David Bourget (Western Ontario)
David Chalmers (ANU, NYU)
Rafael De Clercq
Jack Alan Reynolds
Learn more about PhilPapers
OUP Oxford (2010)
Human adults appear different from other animals in their ability to form abstract mental representations that go beyond perceptual similarity. In short, they can conceptualize the world. This apparent uniqueness leads to an immediate puzzle: WHEN and HOW does this abstract system come into being? To answer this question we need to explore the origins of adult concepts, both developmentally and phylogenetically; When does the developing child acquire the ability to use abstract concepts? Does the transition occur around 2 years, with the onset of symbolic representation and language? Or, is it independent of the emergence of language? When in evolutionary history did an abstract representational system emerge? Is there something unique about the human brain? How would a computational system operating on the basis of perceptual associations develop into a system operating on the basis of abstract relations? Is this ability present in other species, but masked by their inability to verbalise abstractions? Perhaps the very notion of concepts is empty and should be done away with altogether. This book tackles the age-old puzzle of what might be unique about human concepts. Intuitively, we have a sense that our thoughts are somehow different from those of animals and young children such as infants. Yet, if true, this raises the question of where and how this uniqueness arises. What are the factors that have played out during the life course of the individual and over the evolution of humans that have contributed to the emergence of this apparently unique ability? This volume brings together a collection of world specialists who have grappled with these questions from different perspectives to try to resolve the issue. It includes contributions from leading psychologists, neuroscientists, child and infant specialists, and animal cognition specialists. Taken together, this story leads to the idea that there is no unique ingredient in the emergence of human concepts, but rather a powerful and potentially unique mix of biological abilities and personal and social history that has led to where the human mind now stands. A 'must-read' for students and researchers in the cognitive sciences.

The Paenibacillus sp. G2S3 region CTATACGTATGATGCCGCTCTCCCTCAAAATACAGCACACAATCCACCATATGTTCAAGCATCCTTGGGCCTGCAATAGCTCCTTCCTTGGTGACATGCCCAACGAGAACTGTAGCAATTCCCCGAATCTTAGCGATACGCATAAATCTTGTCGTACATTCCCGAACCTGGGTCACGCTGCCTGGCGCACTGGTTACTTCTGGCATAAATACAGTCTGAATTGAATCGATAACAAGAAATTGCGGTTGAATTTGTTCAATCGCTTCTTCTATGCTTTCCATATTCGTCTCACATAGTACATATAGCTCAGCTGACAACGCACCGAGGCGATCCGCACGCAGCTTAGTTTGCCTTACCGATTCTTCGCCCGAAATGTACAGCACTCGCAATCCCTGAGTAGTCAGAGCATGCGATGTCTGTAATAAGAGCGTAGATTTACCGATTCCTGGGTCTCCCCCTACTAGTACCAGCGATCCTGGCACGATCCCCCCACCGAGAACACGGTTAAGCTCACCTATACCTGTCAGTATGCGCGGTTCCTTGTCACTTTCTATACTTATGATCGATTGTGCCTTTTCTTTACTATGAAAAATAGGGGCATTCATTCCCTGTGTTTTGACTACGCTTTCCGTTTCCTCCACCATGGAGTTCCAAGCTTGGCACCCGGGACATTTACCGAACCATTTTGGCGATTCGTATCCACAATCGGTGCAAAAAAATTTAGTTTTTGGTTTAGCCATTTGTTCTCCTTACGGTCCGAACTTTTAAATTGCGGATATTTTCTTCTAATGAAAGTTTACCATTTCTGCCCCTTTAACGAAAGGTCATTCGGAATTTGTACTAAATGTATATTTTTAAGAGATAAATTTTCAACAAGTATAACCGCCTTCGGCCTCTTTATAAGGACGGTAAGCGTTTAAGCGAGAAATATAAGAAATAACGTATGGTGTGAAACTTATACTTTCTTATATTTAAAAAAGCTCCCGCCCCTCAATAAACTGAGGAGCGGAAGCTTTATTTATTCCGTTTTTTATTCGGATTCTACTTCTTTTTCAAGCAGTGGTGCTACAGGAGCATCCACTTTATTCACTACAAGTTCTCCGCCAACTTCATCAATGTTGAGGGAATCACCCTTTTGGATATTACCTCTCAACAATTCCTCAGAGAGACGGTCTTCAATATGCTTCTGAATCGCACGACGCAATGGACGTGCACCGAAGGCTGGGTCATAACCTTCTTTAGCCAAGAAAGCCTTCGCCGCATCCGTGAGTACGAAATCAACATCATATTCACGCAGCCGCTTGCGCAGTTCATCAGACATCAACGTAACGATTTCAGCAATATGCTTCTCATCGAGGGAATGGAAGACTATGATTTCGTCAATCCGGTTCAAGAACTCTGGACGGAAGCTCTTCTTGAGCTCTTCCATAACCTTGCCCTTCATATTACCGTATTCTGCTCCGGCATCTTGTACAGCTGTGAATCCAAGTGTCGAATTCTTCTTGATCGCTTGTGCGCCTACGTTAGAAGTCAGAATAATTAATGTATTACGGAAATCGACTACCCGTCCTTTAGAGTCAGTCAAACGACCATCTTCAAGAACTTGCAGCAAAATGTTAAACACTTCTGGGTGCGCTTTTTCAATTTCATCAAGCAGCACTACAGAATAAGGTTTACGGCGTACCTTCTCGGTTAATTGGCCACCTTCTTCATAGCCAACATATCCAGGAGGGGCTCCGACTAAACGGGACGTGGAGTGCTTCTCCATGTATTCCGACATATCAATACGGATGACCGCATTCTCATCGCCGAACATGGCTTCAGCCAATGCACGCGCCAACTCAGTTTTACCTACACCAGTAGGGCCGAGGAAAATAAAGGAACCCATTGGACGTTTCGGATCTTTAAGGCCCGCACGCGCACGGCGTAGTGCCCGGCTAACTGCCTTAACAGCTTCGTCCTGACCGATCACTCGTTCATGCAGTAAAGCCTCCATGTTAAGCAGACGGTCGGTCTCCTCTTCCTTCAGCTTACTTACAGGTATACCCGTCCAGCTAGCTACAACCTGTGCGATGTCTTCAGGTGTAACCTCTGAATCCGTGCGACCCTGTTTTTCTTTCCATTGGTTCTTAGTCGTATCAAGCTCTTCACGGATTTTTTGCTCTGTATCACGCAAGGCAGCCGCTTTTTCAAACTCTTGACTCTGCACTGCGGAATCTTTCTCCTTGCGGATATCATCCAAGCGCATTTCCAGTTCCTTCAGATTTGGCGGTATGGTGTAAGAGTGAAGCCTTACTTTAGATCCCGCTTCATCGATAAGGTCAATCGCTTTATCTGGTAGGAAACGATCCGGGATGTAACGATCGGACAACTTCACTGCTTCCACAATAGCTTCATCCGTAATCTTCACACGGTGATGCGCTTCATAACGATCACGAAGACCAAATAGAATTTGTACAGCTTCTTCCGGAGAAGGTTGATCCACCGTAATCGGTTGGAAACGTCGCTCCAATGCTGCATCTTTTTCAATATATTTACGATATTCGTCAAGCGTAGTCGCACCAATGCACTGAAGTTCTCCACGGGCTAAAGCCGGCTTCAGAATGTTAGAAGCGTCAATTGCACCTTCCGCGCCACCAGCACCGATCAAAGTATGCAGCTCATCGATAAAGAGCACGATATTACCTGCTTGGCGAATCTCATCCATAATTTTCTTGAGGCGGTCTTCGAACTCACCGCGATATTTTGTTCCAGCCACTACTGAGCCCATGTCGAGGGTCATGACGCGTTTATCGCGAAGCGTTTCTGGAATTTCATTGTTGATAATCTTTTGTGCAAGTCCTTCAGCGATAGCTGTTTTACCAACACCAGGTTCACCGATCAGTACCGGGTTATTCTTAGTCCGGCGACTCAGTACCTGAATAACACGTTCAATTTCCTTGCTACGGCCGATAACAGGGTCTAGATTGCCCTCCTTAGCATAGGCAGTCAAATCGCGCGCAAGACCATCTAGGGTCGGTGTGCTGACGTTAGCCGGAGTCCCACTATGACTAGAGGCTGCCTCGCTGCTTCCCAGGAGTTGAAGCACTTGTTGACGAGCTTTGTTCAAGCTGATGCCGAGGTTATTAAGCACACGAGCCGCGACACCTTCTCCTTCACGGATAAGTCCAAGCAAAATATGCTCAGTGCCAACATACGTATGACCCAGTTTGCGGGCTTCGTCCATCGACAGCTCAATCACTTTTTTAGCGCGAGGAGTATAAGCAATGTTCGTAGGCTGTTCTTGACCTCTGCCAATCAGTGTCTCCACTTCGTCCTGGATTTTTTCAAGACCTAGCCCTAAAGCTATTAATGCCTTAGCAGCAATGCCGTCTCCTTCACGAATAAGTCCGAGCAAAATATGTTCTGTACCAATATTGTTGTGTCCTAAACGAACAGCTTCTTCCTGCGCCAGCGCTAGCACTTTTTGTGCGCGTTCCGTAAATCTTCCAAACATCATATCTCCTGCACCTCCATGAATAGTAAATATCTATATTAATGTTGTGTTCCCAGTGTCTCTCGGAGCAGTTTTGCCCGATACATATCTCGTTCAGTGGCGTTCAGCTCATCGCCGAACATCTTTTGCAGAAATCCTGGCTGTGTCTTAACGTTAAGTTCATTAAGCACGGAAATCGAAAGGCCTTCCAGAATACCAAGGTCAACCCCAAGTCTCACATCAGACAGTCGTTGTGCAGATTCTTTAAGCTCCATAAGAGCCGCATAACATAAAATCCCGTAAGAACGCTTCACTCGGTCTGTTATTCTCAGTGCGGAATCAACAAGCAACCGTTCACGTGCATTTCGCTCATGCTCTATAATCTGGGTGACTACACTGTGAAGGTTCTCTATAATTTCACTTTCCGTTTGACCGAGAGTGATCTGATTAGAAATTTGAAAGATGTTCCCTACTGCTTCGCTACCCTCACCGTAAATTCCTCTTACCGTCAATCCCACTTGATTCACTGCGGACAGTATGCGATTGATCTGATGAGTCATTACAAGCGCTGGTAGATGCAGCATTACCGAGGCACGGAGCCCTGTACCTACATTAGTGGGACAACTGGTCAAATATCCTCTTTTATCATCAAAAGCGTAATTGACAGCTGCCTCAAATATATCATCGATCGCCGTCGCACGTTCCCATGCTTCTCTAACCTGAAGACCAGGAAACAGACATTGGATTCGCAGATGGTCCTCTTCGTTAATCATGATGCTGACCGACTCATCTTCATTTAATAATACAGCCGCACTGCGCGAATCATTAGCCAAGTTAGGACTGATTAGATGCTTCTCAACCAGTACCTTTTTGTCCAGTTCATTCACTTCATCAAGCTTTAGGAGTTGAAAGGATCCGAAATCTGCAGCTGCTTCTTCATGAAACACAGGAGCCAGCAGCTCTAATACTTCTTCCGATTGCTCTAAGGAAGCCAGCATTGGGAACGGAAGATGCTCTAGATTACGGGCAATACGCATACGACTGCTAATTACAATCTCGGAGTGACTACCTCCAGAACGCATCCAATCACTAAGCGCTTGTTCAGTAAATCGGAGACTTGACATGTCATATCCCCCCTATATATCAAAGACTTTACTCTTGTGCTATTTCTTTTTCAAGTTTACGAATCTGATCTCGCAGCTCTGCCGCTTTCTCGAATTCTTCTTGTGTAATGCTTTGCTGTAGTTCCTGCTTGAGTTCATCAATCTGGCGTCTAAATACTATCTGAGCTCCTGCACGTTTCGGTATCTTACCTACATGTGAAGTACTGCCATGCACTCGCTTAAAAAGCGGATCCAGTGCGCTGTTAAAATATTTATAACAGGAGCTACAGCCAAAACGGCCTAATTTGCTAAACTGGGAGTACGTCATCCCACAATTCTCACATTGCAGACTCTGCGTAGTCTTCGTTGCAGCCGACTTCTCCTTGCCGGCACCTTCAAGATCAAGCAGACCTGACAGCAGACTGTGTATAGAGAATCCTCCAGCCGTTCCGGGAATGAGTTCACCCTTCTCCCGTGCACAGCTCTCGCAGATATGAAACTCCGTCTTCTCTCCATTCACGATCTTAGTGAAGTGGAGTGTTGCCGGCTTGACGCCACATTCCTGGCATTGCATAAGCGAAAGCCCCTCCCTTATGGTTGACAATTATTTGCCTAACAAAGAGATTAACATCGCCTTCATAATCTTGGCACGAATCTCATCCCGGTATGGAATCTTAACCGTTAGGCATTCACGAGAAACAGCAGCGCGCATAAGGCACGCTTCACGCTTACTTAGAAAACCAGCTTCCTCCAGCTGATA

|Keywords||No keywords specified (fix it)|
No categories specified
(categorize this paper)
|Buy the book||$8.66 used (88% off) $55.39 new (21% off) $66.45 direct from Amazon (6% off) Amazon page|
Setup an account with your affiliations in order to access resources via your University's proxy server
Configure custom proxy (use this if your affiliation does not provide a proxy)
|Through your library|
References found in this work BETA
No references found.
Citations of this work BETA
No citations found.
Similar books and articles
Elizabeth S. Spelke (2011). Natural Number and Natural Geometry. In Stanislas Dehaene & Elizabeth Brannon (eds.), Space, Time and Number in the Brain. Oxford University Press. 287--317.
Stanislas Dehaene, Elizabeth Spelke & Lisa Feigenson (2004). Core Systems of Number. Trends in Cognitive Sciences 8 (7):307-314.
Katja Wiemer-Hastings & Arthur C. Graesser (1999). Perceiving Abstract Concepts. Behavioral and Brain Sciences 22 (4):635-636.
Omar Lizardo (2013). Re‐Conceptualizing Abstract Conceptualization in Social Theory: The Case of the “Structure” Concept. Journal for the Theory of Social Behaviour 43 (2):155-180.
Vittorio Gallese & George Lakoff, The Brain's Concepts: The Role of the Sensory-Motor System in Conceptual Knowledge.
Philip R. Loockvane (ed.) (1999). The Nature of Concepts: Evolution, Structure, and Representation. Routledge.
Susan Carey (2009). The Origin of Concepts. Oxford University Press.
Colin Allen (1999). Animal Concepts Revisited: The Use of Self-Monitoring as an Empirical Approach. [REVIEW] Erkenntnis 51 (1):537-544.
Marc D. Hauser & Elizabeth Spelke (2004). Evolutionary and Developmental Foundations of Human Knowledge. In Michael S. Gazzaniga (ed.), The Cognitive Neurosciences Iii. Mit Press.
Michael Tomasello, Malinda Carpenter, Josep Call, Tanya Behne & Henrike Moll (2005). Understanding and Sharing Intentions: The Origins of Cultural Cognition. Behavioral and Brain Sciences 28 (5):675-691.
Michael Tomasello, Malinda Carpenter, Josep Call, Tanya Behne & Henrike Moll (2005). In Search of the Uniquely Human. Behavioral and Brain Sciences 28 (5):721-727.
Frank C. Keil (2008). Space—the Primal Frontier? Spatial Cognition and the Origins of Concepts. Philosophical Psychology 21 (2):241 – 250.
Added to index2012-01-31
Total downloads2 ( #345,485 of 1,098,955 )
Recent downloads (6 months)1 ( #287,052 of 1,098,955 )
How can I increase my downloads?